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This small urban park offers a pavilion and monument dedicated by the Colonial Dames in 1912 recognizing the site as the very first European settlement of modern-day Kentucky. The fort was built in 1781, when Kentucky was still a part of Virginia, the park was named after then-governor Thomas Nelson, Jr. The fort replaced a previous fortification that had been destroyed and served in defense against both Native American and British attacks. This land was later home to a bourbon warehouse and became an urban park sometime in the 1960s. The park was redesigned in the early 1990s to include cast iron light poles to recognize the former cast-iron building facades that graced the downtown area.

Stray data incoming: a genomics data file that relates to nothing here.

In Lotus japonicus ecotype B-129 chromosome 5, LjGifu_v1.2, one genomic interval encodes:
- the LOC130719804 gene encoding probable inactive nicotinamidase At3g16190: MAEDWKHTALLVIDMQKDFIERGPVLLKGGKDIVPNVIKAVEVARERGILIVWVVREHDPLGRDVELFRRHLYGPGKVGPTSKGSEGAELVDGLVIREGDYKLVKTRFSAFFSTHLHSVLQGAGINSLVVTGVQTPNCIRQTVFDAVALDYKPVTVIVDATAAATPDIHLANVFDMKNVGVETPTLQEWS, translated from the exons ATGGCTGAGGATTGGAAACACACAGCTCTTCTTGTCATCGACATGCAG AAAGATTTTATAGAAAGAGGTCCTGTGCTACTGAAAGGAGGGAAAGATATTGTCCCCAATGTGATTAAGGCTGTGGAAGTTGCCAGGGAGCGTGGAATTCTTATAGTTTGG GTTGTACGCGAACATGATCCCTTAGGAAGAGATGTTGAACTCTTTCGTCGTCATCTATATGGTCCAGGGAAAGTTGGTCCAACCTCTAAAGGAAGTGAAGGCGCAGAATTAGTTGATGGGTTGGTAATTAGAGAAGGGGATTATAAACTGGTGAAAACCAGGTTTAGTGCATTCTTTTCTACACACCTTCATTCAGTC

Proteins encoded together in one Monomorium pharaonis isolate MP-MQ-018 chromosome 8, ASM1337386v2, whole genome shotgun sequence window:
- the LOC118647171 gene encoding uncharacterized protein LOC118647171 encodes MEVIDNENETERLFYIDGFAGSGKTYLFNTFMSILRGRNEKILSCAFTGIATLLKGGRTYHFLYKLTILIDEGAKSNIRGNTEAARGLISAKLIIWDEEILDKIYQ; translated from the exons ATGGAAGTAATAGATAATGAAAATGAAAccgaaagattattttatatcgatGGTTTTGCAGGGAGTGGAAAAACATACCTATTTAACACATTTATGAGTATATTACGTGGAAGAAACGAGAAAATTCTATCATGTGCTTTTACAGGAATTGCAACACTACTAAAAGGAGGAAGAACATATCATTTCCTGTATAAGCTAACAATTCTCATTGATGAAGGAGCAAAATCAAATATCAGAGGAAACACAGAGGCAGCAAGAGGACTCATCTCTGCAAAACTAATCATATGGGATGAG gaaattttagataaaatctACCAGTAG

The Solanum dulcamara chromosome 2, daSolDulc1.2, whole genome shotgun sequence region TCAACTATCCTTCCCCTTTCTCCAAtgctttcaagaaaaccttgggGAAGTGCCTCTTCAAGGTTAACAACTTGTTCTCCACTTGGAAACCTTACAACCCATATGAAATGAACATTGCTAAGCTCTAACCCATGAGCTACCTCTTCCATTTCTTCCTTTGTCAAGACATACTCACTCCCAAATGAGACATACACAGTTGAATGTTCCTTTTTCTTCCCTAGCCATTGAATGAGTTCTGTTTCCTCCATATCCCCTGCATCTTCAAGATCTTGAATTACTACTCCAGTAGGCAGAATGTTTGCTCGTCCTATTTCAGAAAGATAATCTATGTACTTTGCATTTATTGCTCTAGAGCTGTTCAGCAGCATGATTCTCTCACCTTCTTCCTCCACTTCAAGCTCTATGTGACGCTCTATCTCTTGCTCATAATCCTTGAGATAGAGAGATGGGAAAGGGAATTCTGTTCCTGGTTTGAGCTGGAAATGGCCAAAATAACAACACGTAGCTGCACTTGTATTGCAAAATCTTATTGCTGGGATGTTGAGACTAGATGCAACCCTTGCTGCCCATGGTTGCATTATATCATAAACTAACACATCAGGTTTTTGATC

• Fort Nelson Park
  • A time capsule, buried on September 1st, 1975 to be opened 100 years later.
  • Fort Nelson - Note on slide: Sketch by Col. Durrett Filson Club 1885, 1782
  • Building, Horse, Wheel, Window

Built in 1781 by Richard Chenoweth, Fort Nelson was the second on-shore fort built along the Ohio River. The first fort, Fort-on-Shore, was built in 1778. Within three years, however, the military considered the fort insufficient and required a new fort, leading them to build Fort Nelson.

The park includes a few other interesting pieces of history. In one corner is a plaque that commemorates the founding of the town Louisville. Elsewhere visitors may stumble upon the plaque above a buried time capsule. The capsule was buried in 1975 with instructions to open it in 100 years.

Klayko, Brandon. There used to be a fort at Fort Nelson Park: The complete history of West Main Street’s pocket park, Broken Sidewalk. February 23rd 2015. Accessed March 27th 2021.

Image Sources(Click to expand)

University of Louisville Photo Archives